Life in a Bind – BPD and me

My therapy journey, recovering from Borderline Personality Disorder and Generalized Anxiety Disorder. I write for , for Planet Mindful magazine, and for Muse Magazine Australia, under the name Clara Bridges. Listed in Top Ten Resources for BPD in 2016 by


Therapy Tales No. Etc- Death and Trauma. Fun.

This wonderful post captures thoughts and feelings I have always had – am having right now – but have not yet articulated. Over the last two years I have been doing incredibly important work in therapy, but I’ve always wondered when I would be able to start talking about death, and about time, and about the fact that the latter is always running out, and running towards the former. Though I have spoken about some incredibly difficult and painful topics in therapy, I have always been conscious of those topics I have been trying to keep at bay. And yet, the amazing thing about therapy is that, eventually, you come at those topics obliquely. They may be too hard to face talking about, but eventually, the process of therapy, and the therapeutic relationship itself, bring them to the forefront of your mind – one way or another.

So many of the sentences in this post resonate with me, and stick in my mind: “Losses, fears, love – that’s basically it”. Yes, that’s basically it for what I’m experiencing in therapy right now. And somehow the loss of a cancelled session turns into the loss of therapy (eventually), which turns into the loss of my therapist (eventually, through death), and suddenly every loss going back decades is present in the imagined but real grief of those future losses.

“Memory is important to me. Memory is evasive to me”. I have so few concrete memories of my past; I find it so hard to remember. But because I’m petrified of death and of ‘time running out’, I am consumed by making the most of my time, and the way that I know I have done that, is by ‘making memories’. I find the first few days of any holiday incredibly stressful and put a huge amount of pressure on myself to ‘do stuff’. Once I have ‘made some memories’ I calm down a little. But it is for me, as the author of this post has written: “….he thinks ‘experiences’, I think ‘memories’. Already living in the past tense”. And when I think of the future, it’s about how the future will become the past, and must be ‘captured’ and ‘stored’ – forgetting about the fact that the most important thing is for it to be experienced.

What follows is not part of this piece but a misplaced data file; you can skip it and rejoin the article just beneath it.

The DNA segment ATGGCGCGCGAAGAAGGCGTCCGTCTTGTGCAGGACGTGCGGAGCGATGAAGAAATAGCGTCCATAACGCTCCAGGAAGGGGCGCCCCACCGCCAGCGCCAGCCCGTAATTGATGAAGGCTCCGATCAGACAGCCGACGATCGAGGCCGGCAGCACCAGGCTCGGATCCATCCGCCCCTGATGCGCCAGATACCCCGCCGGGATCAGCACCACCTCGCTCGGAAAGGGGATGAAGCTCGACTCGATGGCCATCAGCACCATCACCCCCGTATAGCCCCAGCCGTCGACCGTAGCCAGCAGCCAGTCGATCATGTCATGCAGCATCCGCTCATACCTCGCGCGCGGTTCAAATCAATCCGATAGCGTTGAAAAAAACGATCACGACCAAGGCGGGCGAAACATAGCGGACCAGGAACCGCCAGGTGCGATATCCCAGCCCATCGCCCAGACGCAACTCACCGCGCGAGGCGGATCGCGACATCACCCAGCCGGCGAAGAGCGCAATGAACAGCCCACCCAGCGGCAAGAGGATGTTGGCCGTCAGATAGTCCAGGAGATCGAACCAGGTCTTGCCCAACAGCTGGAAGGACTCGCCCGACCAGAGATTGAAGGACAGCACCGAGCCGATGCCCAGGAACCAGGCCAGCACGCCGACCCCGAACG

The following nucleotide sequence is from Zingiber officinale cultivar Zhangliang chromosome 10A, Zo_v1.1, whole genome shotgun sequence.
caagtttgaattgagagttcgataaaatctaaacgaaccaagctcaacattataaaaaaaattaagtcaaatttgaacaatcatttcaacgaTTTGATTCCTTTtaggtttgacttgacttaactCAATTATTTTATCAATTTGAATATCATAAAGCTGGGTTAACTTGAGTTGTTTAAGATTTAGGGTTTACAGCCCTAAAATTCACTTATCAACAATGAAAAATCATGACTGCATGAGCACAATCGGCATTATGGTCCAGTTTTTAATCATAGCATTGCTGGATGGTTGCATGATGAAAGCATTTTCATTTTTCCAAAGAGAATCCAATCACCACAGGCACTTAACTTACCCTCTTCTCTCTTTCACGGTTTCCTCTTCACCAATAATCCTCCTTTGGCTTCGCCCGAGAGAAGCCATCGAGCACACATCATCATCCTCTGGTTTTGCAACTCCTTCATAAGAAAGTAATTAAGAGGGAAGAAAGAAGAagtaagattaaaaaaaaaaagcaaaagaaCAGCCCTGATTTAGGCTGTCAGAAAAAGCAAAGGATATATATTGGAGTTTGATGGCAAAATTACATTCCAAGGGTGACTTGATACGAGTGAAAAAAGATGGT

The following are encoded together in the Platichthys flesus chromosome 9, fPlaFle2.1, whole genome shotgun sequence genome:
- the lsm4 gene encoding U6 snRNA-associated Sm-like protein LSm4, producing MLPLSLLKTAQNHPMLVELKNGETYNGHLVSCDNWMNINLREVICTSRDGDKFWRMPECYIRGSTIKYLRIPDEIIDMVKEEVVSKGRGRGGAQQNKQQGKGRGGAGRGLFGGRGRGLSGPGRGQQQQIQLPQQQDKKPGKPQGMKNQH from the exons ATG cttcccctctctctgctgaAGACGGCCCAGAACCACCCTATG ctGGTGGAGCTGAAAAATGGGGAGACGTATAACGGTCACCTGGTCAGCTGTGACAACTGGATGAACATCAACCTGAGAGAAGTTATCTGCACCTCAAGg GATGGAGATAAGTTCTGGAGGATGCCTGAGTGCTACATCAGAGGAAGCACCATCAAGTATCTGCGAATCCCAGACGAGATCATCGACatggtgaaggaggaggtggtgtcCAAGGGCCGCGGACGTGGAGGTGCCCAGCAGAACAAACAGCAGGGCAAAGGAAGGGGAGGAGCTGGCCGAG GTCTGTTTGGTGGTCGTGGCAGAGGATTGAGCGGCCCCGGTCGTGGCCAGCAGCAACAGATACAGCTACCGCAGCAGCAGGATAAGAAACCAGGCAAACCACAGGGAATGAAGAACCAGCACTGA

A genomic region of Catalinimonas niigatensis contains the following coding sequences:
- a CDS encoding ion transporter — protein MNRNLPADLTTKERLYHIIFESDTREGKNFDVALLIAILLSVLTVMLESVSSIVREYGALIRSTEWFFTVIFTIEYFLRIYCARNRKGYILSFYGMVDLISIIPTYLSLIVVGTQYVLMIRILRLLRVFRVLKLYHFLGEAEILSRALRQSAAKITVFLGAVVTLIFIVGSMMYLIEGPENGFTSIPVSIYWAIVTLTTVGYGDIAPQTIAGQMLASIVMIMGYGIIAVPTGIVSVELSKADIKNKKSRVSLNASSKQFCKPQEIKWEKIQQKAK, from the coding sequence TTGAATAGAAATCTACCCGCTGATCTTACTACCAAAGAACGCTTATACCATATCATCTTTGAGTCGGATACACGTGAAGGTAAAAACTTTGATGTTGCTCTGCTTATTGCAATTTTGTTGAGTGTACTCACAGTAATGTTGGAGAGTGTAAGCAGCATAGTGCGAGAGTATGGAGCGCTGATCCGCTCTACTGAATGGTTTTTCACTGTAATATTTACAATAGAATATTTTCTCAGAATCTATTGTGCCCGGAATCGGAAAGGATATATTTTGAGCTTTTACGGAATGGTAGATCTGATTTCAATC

But when memory is so important to you, it is so painful when it is also evasive. Because it becomes another form of loss – loss of memory, of the very thing that links you to the object or person you lost in the first place. My therapist often talks about the importance of memories, particularly when I am very distressed about the fact that our therapy will end at some point, and I will lose her. She talks about how I will have internalised her, and will have our memories to hold onto. “Memory is all we have, really”. But what if I cannot remember? What if all those memories of her, become evasive too?

I love the phrase: “…[we’ve] pulled a thread, and I want the jumper back”. I have wanted certain things to stay covered up. I have wanted not to tackle the things that may unravel me. But a few months ago I started pulling that thread, and more and more, death and loss keep staring out at me through the growing holes in the jumper. I can’t evade them anymore; but perhaps I will discover some memories that I thought I’d lost – and create some new ones in the process.

The Secret Life of a Manic Depressive

Therapy is ending soon.

Losses, fears, love- that’s basically it. Losses of things I loved- including animals (I know pets die, but mine in sudden, cruel ways I can’t go into here but which haunt me) and people. They all died lonely, premature, unfair, painful deaths. As soon as I really understood what death really was (which happened when I had another loss- my friend who killed herself when I was 15), I have been completely heartbroken ever since. Of what life is. Of feeling. Of finality. Of memory. I can’t bear it, any of it. That’s when the fear really started. I’d always been afraid of my parents’ death, i obsessed over it. But that was my first big loss, of someone I’d seen so recently, so young, so similar to me. We were all steeped in bullshit pop music mythology, playing with self harm. But she died. Alone…

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